On the Zócalo, the main square of Mexico City, Mexico's entire musical history is performed every day. "Mexica" percussionists drum and dance to the music of Aztec rituals on the open plaza. Inside the Metropolitan Cathedral, choristers sing colonial villancicos. Outside the National Palace, the Mexican army marching band plays the "Himno Nacional," a vestige of the nineteenth century. And all around the square, people listen to the contemporary sounds of pop, rock, and música grupera. In all, some seven centuries of music maintain a living presence in the modern city.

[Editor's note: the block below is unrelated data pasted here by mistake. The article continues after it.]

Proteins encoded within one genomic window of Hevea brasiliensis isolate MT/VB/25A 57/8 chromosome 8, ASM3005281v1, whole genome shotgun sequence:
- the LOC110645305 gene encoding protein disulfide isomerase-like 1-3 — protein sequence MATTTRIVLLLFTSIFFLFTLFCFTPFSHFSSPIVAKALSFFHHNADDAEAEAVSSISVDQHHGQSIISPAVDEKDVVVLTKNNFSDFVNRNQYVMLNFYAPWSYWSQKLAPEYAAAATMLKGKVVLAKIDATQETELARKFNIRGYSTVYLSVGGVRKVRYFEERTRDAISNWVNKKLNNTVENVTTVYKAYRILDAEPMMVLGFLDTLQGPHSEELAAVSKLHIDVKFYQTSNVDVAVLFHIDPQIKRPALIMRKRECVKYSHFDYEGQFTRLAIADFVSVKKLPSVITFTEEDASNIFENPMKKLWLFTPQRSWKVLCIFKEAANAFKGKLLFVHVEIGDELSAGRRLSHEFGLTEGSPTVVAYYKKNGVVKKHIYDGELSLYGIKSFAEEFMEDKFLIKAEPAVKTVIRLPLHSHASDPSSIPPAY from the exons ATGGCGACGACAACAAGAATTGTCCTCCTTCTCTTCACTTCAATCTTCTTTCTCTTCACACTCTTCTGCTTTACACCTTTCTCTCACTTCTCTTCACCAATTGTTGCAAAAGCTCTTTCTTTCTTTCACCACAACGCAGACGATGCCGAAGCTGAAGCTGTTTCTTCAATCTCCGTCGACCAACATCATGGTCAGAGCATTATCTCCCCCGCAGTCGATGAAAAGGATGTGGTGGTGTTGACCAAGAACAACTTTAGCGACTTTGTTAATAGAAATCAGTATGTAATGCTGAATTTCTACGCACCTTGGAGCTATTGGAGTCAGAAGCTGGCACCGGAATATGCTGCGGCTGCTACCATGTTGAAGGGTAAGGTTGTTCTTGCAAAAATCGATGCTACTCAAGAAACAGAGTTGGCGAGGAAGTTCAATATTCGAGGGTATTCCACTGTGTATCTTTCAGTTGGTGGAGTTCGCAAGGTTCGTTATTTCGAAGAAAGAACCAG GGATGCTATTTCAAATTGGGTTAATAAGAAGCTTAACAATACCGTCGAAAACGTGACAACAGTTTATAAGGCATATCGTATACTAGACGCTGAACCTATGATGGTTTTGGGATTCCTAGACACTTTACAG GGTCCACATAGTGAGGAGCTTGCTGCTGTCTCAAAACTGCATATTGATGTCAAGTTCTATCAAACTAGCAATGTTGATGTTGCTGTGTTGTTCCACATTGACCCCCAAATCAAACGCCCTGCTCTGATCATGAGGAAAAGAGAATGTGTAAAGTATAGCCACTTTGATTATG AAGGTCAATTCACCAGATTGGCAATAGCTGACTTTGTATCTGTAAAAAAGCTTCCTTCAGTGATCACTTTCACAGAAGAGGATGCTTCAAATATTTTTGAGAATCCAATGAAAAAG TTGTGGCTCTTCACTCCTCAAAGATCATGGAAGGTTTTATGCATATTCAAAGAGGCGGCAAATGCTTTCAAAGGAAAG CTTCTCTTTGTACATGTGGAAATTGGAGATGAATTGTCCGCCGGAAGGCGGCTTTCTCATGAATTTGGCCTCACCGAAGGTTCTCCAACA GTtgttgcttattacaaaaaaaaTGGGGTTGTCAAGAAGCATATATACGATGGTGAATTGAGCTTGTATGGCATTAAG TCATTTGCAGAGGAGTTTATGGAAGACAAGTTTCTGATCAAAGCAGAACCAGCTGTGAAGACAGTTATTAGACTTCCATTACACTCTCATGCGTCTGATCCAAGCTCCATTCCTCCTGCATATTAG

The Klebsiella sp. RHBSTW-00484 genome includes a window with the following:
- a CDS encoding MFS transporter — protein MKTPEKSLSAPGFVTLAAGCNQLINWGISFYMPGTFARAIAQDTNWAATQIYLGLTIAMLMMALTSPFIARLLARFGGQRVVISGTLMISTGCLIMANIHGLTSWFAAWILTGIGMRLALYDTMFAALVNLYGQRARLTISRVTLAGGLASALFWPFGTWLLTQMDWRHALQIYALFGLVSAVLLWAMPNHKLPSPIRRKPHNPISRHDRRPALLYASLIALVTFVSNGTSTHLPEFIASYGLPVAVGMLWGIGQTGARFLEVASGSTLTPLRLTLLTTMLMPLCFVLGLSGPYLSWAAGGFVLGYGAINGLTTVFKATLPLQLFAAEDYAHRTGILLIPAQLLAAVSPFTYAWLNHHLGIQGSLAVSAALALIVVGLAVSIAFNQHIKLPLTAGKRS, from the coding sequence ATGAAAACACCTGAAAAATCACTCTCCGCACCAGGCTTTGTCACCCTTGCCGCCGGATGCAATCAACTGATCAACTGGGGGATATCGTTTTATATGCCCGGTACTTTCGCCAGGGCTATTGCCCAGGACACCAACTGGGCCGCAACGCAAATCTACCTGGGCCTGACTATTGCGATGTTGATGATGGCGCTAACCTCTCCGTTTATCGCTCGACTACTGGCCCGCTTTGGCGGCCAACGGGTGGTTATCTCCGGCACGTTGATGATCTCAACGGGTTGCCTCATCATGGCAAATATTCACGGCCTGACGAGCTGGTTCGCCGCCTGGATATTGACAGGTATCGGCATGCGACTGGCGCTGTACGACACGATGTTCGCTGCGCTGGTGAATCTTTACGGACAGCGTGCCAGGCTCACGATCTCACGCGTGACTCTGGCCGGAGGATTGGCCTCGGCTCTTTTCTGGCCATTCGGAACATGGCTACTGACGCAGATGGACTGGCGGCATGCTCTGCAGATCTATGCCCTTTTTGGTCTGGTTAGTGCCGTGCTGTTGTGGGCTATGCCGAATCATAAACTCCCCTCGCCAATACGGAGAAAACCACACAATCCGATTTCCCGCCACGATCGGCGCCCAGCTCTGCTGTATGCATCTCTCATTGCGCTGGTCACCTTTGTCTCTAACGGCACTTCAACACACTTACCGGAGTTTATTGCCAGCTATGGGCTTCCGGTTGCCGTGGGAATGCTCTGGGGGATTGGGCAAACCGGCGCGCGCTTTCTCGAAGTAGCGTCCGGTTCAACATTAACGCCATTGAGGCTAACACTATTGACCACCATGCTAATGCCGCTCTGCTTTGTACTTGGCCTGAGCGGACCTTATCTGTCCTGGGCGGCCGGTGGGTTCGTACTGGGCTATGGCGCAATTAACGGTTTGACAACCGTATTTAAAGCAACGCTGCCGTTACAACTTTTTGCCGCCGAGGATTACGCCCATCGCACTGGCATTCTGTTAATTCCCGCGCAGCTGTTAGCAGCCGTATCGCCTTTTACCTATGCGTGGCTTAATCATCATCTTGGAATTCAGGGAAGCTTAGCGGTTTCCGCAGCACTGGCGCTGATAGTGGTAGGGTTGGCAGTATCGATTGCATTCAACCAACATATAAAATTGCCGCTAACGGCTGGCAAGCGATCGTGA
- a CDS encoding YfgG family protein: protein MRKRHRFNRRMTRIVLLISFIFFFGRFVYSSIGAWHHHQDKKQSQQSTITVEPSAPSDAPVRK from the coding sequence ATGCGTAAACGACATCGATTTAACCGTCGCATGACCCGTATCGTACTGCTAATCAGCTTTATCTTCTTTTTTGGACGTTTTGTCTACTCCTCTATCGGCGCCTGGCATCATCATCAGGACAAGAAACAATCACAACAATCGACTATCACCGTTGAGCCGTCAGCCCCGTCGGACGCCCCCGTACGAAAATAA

This book offers an up-to-date, comprehensive history and ethnography of musical rituals in the world's largest city. Mark Pedelty details the dominant musical rites of the Aztec, colonial, national, revolutionary, modern, and contemporary eras, analyzing the role that musical ritual played in governance, resistance, and social change. His approach is twofold. Historical chapters describe the rituals and their functions, while ethnographic chapters explore how these musical forms continue to resonate in contemporary Mexican society. As a whole, the book provides a living record of cultural continuity, change, and vitality.
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